FRANKFURT — The economic stagnation in Europe has taken a significant toll on Germany, with government figures released Tuesday showing that the Continent’s flagship economy contracted in last year’s fourth quarter.
The Federal Statistical Office in Wiesbaden estimated that the German economy shrank about 0.5 percent in the final three months of 2012, compared with the previous three months. The decline was largely the result of sagging investment by German managers worried about the future of the eurozone.
And despite reassurances from economists that growth would bounce back quickly in Germany, the data underlined how closely the country’s fate remained tied to its ailing eurozone allies.
‘‘This idea that Germany is a powerhouse dragging the rest of Europe along with it is a bit of a myth,’’ said Philip Whyte, a senior research fellow at the Center for European Reform in London. ‘‘You have a very weak periphery, and a core which is not as strong as everyone seems to believe.’’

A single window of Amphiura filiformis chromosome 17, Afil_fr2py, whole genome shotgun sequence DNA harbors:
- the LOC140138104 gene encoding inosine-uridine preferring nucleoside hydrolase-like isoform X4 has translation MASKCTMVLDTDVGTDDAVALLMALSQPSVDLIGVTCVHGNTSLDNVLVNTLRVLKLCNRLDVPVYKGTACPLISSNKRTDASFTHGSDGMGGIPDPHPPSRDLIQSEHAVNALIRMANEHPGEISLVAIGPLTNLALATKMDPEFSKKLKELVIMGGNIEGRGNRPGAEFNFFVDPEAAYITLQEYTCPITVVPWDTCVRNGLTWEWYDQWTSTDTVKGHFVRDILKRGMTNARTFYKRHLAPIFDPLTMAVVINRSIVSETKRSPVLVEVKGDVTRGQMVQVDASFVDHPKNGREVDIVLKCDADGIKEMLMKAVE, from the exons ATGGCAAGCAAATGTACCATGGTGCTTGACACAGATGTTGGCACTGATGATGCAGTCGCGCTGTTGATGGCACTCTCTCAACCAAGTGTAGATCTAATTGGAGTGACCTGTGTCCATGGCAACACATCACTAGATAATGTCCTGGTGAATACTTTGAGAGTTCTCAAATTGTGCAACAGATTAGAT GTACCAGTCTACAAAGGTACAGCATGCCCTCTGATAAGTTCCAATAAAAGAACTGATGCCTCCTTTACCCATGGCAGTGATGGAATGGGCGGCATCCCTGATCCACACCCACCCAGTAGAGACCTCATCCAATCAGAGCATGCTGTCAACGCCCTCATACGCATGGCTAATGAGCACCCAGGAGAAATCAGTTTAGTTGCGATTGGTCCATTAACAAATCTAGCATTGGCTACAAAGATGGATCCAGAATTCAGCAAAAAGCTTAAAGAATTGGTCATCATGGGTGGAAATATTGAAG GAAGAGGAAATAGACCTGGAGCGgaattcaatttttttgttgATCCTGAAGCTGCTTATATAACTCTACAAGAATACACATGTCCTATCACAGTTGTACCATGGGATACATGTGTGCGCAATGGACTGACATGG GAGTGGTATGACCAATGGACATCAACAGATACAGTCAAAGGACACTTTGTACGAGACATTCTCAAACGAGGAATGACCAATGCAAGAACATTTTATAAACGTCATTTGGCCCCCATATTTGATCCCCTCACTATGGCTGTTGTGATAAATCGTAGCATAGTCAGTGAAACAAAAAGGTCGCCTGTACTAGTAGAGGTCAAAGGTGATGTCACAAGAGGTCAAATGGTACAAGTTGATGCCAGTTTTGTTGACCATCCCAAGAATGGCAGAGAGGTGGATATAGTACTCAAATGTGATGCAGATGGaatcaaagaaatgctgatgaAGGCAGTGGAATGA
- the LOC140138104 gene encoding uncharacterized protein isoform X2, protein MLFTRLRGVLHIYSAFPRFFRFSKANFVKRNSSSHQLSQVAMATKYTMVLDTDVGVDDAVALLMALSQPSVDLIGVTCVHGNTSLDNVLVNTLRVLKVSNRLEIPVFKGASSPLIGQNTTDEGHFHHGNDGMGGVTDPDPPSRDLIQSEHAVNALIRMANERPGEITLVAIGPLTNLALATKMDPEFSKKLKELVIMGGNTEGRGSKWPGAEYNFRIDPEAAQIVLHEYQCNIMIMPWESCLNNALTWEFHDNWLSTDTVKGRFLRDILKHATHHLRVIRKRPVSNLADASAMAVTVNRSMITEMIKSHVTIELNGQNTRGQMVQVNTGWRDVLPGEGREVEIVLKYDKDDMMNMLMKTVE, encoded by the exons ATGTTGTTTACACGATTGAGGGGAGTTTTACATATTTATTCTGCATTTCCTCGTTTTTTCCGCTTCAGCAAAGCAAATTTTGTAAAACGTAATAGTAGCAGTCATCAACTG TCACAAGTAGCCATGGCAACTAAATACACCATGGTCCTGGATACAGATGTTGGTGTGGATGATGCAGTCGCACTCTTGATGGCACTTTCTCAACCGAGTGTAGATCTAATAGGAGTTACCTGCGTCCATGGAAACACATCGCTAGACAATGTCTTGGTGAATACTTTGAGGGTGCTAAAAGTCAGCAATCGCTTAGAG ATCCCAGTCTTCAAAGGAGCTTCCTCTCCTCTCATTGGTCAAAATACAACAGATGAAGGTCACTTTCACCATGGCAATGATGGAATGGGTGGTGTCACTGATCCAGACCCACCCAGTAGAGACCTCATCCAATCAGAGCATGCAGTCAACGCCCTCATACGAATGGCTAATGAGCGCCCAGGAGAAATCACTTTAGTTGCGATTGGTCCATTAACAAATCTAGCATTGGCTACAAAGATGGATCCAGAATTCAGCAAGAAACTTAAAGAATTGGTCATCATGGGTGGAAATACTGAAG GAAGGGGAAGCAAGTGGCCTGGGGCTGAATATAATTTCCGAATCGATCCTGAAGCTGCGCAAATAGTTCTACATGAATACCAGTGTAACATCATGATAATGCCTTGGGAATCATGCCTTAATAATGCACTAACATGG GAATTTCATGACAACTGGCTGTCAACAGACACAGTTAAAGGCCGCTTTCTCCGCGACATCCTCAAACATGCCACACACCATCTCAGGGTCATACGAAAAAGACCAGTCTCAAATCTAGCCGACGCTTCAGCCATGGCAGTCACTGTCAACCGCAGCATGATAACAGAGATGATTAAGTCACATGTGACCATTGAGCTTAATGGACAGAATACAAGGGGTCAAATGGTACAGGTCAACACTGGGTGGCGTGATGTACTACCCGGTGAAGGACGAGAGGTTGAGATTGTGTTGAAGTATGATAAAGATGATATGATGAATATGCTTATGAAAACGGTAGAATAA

Within the region, Germany has served as a crucial counterweight to the struggling economies of Southern Europe, and helped stabilize the eurozone.
Despite the fourth-quarter contraction, a compilation of annual economic data by the statistical office showed that the German economy was in fundamentally good shape. Exports rose 4.1 percent during the year and 41.6 million people were working, a new high and the sixth annual increase in a row.
And the German government achieved a budget surplus for the first time since 2007, without having to impose the kind of austerity that has choked growth in France, Britain, and Italy.
For the full year, German GDP grew 0.7 percent after adjusting for inflation, much slower than in 2011 when the economy grew 3.1 percent, the statistical office said.